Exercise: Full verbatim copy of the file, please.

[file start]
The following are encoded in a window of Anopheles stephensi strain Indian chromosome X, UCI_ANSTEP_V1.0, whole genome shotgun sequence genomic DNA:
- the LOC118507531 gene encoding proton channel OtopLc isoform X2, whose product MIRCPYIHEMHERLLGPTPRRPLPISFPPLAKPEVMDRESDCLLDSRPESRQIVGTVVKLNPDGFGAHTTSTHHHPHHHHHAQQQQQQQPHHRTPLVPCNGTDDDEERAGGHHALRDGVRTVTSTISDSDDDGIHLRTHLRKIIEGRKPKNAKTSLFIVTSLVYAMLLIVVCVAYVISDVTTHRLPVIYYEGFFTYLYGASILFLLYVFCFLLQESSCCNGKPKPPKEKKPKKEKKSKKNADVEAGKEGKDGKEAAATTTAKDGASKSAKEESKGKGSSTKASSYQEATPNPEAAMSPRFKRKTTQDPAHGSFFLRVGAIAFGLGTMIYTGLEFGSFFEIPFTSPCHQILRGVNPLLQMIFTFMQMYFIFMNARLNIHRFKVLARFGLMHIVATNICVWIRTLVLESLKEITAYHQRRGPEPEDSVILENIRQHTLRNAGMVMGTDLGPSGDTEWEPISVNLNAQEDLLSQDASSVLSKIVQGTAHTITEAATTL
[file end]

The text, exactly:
The following are encoded in a window of Anopheles stephensi strain Indian chromosome X, UCI_ANSTEP_V1.0, whole genome shotgun sequence genomic DNA:
- the LOC118507531 gene encoding proton channel OtopLc isoform X2, whose product MIRCPYIHEMHERLLGPTPRRPLPISFPPLAKPEVMDRESDCLLDSRPESRQIVGTVVKLNPDGFGAHTTSTHHHPHHHHHAQQQQQQQPHHRTPLVPCNGTDDDEERAGGHHALRDGVRTVTSTISDSDDDGIHLRTHLRKIIEGRKPKNAKTSLFIVTSLVYAMLLIVVCVAYVISDVTTHRLPVIYYEGFFTYLYGASILFLLYVFCFLLQESSCCNGKPKPPKEKKPKKEKKSKKNADVEAGKEGKDGKEAAATTTAKDGASKSAKEESKGKGSSTKASSYQEATPNPEAAMSPRFKRKTTQDPAHGSFFLRVGAIAFGLGTMIYTGLEFGSFFEIPFTSPCHQILRGVNPLLQMIFTFMQMYFIFMNARLNIHRFKVLARFGLMHIVATNICVWIRTLVLESLKEITAYHQRRGPEPEDSVILENIRQHTLRNAGMVMGTDLGPSGDTEWEPISVNLNAQEDLLSQDASSVLSKIVQGTAHTITEAATTL